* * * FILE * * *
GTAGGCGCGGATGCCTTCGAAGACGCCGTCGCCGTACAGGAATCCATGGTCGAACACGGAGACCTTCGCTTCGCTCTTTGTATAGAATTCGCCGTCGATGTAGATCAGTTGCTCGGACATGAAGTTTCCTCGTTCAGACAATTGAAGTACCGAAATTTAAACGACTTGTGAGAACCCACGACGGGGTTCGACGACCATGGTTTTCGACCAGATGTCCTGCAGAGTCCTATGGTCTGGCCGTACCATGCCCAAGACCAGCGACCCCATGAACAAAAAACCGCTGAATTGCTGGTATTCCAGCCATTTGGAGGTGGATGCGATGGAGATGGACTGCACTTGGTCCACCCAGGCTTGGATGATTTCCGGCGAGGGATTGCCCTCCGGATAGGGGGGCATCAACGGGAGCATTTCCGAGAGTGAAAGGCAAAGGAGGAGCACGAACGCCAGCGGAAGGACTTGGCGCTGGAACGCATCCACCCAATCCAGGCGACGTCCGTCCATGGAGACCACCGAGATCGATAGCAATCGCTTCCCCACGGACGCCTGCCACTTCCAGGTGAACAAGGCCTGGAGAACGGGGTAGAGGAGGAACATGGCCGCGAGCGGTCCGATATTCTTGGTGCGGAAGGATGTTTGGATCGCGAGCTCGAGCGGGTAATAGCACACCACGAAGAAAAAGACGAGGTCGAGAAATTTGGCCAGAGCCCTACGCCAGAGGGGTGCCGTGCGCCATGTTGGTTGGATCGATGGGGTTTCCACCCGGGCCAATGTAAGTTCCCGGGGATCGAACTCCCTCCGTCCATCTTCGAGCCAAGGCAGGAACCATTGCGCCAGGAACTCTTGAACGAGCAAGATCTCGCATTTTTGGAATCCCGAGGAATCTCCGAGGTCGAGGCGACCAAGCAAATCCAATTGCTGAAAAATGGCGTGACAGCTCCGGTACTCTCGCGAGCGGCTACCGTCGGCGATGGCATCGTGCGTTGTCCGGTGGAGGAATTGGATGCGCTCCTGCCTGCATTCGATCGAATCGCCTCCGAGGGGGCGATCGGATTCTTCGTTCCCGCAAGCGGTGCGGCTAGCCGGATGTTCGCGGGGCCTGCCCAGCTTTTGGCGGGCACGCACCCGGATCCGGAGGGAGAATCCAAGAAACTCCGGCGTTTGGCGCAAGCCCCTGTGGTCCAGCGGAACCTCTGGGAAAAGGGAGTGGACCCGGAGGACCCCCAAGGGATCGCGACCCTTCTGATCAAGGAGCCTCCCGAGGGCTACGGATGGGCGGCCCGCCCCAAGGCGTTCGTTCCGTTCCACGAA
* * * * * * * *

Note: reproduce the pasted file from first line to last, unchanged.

GTAGGCGCGGATGCCTTCGAAGACGCCGTCGCCGTACAGGAATCCATGGTCGAACACGGAGACCTTCGCTTCGCTCTTTGTATAGAATTCGCCGTCGATGTAGATCAGTTGCTCGGACATGAAGTTTCCTCGTTCAGACAATTGAAGTACCGAAATTTAAACGACTTGTGAGAACCCACGACGGGGTTCGACGACCATGGTTTTCGACCAGATGTCCTGCAGAGTCCTATGGTCTGGCCGTACCATGCCCAAGACCAGCGACCCCATGAACAAAAAACCGCTGAATTGCTGGTATTCCAGCCATTTGGAGGTGGATGCGATGGAGATGGACTGCACTTGGTCCACCCAGGCTTGGATGATTTCCGGCGAGGGATTGCCCTCCGGATAGGGGGGCATCAACGGGAGCATTTCCGAGAGTGAAAGGCAAAGGAGGAGCACGAACGCCAGCGGAAGGACTTGGCGCTGGAACGCATCCACCCAATCCAGGCGACGTCCGTCCATGGAGACCACCGAGATCGATAGCAATCGCTTCCCCACGGACGCCTGCCACTTCCAGGTGAACAAGGCCTGGAGAACGGGGTAGAGGAGGAACATGGCCGCGAGCGGTCCGATATTCTTGGTGCGGAAGGATGTTTGGATCGCGAGCTCGAGCGGGTAATAGCACACCACGAAGAAAAAGACGAGGTCGAGAAATTTGGCCAGAGCCCTACGCCAGAGGGGTGCCGTGCGCCATGTTGGTTGGATCGATGGGGTTTCCACCCGGGCCAATGTAAGTTCCCGGGGATCGAACTCCCTCCGTCCATCTTCGAGCCAAGGCAGGAACCATTGCGCCAGGAACTCTTGAACGAGCAAGATCTCGCATTTTTGGAATCCCGAGGAATCTCCGAGGTCGAGGCGACCAAGCAAATCCAATTGCTGAAAAATGGCGTGACAGCTCCGGTACTCTCGCGAGCGGCTACCGTCGGCGATGGCATCGTGCGTTGTCCGGTGGAGGAATTGGATGCGCTCCTGCCTGCATTCGATCGAATCGCCTCCGAGGGGGCGATCGGATTCTTCGTTCCCGCAAGCGGTGCGGCTAGCCGGATGTTCGCGGGGCCTGCCCAGCTTTTGGCGGGCACGCACCCGGATCCGGAGGGAGAATCCAAGAAACTCCGGCGTTTGGCGCAAGCCCCTGTGGTCCAGCGGAACCTCTGGGAAAAGGGAGTGGACCCGGAGGACCCCCAAGGGATCGCGACCCTTCTGATCAAGGAGCCTCCCGAGGGCTACGGATGGGCGGCCCGCCCCAAGGCGTTCGTTCCGTTCCACGAA